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contend that the act of dispatch was unnecessary and therefore cruel. That would produce an argument in court. It may also be said that the Crown Prosecution Service would not entertain a prosecution in those circumstances. However, as I said at Second Reading and as the noble Lord, Lord Monson, said, in moving his amendment, our concern is the use to which this legislation might be put by animal rights groups in pursuing private prosecutions for their own political ends.

The ADAS and Local Government Reference Manual for Pest Control recommends that,

    "trapped squirrels are run out into a sack held over the cage entrance. Once in the sack they are moved into a corner and dispatched by a sharp blow on the head with a short heavy stick".

That is the official guidance, but it may well be that animal rights groups object to the dispatch of squirrels by that method. As a matter of fact, there is very little difference between that official prescription for dealing with squirrels and the description that the noble Baroness gave of a blanket being thrown over a rabbit and it being beaten. The difference, of course, is that in one case pest control staff would attempt to dispatch the squirrel with one blow, but in the other case the youths may have intended to punish the rabbit by repeated blows. In terms of what actually happens, the gap between the two activities is very narrow indeed.

I am certain, and I am advised by my legal advisers, that a statutory clarification is necessary. That is the purpose of my amendment. I have no wish to prevent the prosecution of people who cause unnecessary suffering to animals. It may be argued that this clarification would impose an additional burden on the prosecution since defendants might claim that they were trying to dispatch the animal with reasonable expedition. I reject that. I do not think that a magistrates' court would have difficulty in distinguishing between a responsible sportsman or pest controller on the one hand acting with "reasonable expedition" and a group of youths acting gratuitously on the other. Frankly, if it is suggested that the magistrates would have such difficulty in distinguishing between the two, that would only add to my anxieties about the word "beats".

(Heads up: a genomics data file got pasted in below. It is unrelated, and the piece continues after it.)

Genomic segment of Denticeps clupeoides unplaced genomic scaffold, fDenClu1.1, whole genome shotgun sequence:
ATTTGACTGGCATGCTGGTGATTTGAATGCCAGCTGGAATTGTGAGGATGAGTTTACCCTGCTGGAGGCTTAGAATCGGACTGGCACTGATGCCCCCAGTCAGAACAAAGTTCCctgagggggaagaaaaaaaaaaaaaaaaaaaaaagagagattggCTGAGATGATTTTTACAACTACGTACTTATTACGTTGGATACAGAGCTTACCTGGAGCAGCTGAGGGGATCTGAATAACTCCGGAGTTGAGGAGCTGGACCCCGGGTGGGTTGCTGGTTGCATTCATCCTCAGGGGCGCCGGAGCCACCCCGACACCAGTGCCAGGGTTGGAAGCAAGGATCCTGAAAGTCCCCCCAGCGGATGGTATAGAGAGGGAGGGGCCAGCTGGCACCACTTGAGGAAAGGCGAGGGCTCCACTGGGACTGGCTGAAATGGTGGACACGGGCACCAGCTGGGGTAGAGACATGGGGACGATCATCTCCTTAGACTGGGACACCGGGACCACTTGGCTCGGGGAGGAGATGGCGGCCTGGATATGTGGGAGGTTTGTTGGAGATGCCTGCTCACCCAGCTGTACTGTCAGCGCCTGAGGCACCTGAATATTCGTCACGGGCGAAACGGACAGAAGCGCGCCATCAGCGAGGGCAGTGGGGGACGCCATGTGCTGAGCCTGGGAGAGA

It has also been suggested that to define "beats" would be invidious because none of the other verbs is defined. In fact, the Committee has already accepted clarification of the word "impales". None of the other verbs gives rise to any doubt. We all know what "kicks", "burns", "crushes" or "drowns" mean, but it is not clear what "beats" means.

It has also been suggested that no definition of "beats" is provided in respect of the protection afforded to domestic animals under the Protection of Animals Act 1911, which already makes it an offence to cruelly beat an animal. That argument completely misses the point that domestic animals are not dispatched by blows to the head. It is precisely the failure to understand the difference between what is done to domestic and to wild animals that underlines the need for clarity in legislation of this kind.

As she told the Committee, the noble Baroness kindly chaired discussions with the RSPCA and the League Against Cruel Sports before the Committee stage and

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after Second Reading. We reached a consensus except, as the noble Baroness said, on this issue. However, the very presence of the League Against Cruel Sports at that meeting gives me great cause for concern. This Bill is no longer meant to be aimed at country sports which the league opposes. So why does it have an interest in its provisions? That makes me doubly determined to ensure that, without weakening in any way the main purpose of the Bill, none of its provisions can in any way be used against legitimate countryside activities.